(Reuters) – Japan’s Astellas Pharma Inc on Wednesday received approval from the U.S. Food and Drug Administration for its blood cancer treatment, according to the regulator’s website bit.ly/2SjB8CL.
The oral drug, Xospata, was approved to treat patients with acute myeloid leukemia (AML) with a FLT3 mutation, whose cancer has relapsed or proved treatment-resistant.
“Astellas intends to commercialize this product globally without a partner,” Steven Benner, a senior vice president at the company, told Reuters.
The drug is a targeted therapy that will be able to treat about 30 to 40 percent of the over 19,000 new patients that are expected to be diagnosed with AML in the United States this year, the company said.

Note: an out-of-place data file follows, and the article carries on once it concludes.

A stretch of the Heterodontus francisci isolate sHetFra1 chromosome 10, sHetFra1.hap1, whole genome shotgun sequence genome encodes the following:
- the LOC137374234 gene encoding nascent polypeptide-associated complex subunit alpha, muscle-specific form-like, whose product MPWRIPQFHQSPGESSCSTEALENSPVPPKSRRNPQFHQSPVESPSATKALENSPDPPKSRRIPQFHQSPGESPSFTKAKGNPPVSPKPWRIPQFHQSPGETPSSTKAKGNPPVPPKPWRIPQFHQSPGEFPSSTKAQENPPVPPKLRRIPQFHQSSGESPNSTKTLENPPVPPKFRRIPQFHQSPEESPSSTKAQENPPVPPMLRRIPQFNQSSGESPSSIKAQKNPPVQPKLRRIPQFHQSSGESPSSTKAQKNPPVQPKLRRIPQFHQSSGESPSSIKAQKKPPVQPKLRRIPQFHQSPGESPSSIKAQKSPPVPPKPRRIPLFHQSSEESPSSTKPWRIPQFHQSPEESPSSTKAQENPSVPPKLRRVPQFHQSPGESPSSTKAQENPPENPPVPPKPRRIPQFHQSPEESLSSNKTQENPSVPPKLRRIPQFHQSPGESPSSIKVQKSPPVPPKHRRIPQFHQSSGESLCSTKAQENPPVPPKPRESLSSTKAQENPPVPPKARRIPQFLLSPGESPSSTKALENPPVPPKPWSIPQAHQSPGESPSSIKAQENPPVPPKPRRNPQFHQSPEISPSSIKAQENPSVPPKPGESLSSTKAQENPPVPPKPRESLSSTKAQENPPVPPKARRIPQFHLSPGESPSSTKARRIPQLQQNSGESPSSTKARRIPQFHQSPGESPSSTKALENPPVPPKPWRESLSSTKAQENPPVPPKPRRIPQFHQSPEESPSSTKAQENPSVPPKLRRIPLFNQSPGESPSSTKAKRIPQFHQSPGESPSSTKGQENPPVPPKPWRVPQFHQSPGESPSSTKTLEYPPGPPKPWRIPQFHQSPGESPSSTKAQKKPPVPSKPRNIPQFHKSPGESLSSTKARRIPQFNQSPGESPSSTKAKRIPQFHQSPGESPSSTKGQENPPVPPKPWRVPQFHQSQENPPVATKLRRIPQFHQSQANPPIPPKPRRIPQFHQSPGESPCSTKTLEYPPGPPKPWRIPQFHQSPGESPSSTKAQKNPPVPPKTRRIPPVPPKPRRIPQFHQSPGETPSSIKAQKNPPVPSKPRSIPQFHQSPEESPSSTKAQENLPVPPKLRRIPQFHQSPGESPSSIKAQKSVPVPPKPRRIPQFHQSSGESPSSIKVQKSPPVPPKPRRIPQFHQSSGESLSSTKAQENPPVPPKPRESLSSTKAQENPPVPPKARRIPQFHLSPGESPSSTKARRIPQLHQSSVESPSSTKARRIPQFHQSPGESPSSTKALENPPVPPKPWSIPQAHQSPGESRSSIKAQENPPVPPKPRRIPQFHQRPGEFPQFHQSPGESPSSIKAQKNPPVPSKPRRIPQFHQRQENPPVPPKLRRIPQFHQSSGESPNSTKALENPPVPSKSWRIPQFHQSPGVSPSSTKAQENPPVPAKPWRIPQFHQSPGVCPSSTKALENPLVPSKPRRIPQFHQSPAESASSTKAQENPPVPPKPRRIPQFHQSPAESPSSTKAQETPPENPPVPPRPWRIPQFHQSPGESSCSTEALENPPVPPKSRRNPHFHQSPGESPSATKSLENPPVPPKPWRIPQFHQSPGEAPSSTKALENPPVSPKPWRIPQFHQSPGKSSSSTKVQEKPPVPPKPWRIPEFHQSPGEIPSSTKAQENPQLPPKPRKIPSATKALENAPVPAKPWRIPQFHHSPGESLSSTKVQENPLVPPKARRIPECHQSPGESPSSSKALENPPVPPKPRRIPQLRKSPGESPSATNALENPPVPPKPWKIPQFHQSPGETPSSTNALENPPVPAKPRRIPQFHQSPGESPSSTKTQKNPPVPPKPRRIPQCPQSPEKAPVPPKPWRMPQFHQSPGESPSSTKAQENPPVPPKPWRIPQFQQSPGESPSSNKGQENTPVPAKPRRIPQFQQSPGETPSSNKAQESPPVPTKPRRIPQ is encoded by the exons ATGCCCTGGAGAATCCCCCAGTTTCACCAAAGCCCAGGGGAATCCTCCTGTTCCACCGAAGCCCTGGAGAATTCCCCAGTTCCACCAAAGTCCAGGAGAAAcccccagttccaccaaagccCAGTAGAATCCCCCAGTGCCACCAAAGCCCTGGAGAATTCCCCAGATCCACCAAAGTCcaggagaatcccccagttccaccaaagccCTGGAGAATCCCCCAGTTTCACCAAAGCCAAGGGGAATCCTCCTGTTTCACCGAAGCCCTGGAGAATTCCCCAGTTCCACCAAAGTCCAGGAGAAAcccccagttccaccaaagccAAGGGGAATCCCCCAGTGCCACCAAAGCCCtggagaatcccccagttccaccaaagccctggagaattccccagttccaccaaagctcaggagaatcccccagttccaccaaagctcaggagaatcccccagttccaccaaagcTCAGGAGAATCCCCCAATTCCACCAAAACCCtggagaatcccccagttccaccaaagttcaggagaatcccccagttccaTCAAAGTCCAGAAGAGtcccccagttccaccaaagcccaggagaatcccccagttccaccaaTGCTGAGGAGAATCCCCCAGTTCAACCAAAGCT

The approval was based on an interim analysis of a late-stage trial, and makes the drug the first approved for patients with the FLT3 mutation who are currently largely treated with chemotherapy, Astellas said.
The FDA has authorized Xospata’s use in AML patients whose mutation has been diagnosed with a certain companion test.
Reporting by Tamara Mathias and Manas Mishra in Bengaluru; Editing by Shailesh Kuber
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